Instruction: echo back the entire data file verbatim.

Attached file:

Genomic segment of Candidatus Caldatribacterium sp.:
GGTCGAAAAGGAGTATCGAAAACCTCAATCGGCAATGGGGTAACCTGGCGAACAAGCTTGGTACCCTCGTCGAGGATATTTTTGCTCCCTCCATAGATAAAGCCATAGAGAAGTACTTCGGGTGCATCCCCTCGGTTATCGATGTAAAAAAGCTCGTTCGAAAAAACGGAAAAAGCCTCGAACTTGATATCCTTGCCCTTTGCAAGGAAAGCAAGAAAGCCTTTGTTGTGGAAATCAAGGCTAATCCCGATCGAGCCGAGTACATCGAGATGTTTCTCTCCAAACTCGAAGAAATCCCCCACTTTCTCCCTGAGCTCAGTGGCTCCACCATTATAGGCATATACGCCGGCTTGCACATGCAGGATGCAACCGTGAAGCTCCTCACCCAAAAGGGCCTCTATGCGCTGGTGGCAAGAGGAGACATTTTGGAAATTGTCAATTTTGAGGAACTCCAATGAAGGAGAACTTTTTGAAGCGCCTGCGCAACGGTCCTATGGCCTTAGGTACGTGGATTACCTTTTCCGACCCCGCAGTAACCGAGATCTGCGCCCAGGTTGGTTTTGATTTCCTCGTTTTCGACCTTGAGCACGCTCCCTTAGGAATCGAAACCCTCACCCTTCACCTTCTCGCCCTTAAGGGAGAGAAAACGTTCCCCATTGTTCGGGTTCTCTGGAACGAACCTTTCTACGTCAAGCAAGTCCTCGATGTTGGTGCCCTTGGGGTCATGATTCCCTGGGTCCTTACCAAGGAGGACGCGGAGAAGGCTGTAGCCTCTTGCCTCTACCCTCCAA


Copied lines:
Genomic segment of Candidatus Caldatribacterium sp.:
GGTCGAAAAGGAGTATCGAAAACCTCAATCGGCAATGGGGTAACCTGGCGAACAAGCTTGGTACCCTCGTCGAGGATATTTTTGCTCCCTCCATAGATAAAGCCATAGAGAAGTACTTCGGGTGCATCCCCTCGGTTATCGATGTAAAAAAGCTCGTTCGAAAAAACGGAAAAAGCCTCGAACTTGATATCCTTGCCCTTTGCAAGGAAAGCAAGAAAGCCTTTGTTGTGGAAATCAAGGCTAATCCCGATCGAGCCGAGTACATCGAGATGTTTCTCTCCAAACTCGAAGAAATCCCCCACTTTCTCCCTGAGCTCAGTGGCTCCACCATTATAGGCATATACGCCGGCTTGCACATGCAGGATGCAACCGTGAAGCTCCTCACCCAAAAGGGCCTCTATGCGCTGGTGGCAAGAGGAGACATTTTGGAAATTGTCAATTTTGAGGAACTCCAATGAAGGAGAACTTTTTGAAGCGCCTGCGCAACGGTCCTATGGCCTTAGGTACGTGGATTACCTTTTCCGACCCCGCAGTAACCGAGATCTGCGCCCAGGTTGGTTTTGATTTCCTCGTTTTCGACCTTGAGCACGCTCCCTTAGGAATCGAAACCCTCACCCTTCACCTTCTCGCCCTTAAGGGAGAGAAAACGTTCCCCATTGTTCGGGTTCTCTGGAACGAACCTTTCTACGTCAAGCAAGTCCTCGATGTTGGTGCCCTTGGGGTCATGATTCCCTGGGTCCTTACCAAGGAGGACGCGGAGAAGGCTGTAGCCTCTTGCCTCTACCCTCCAA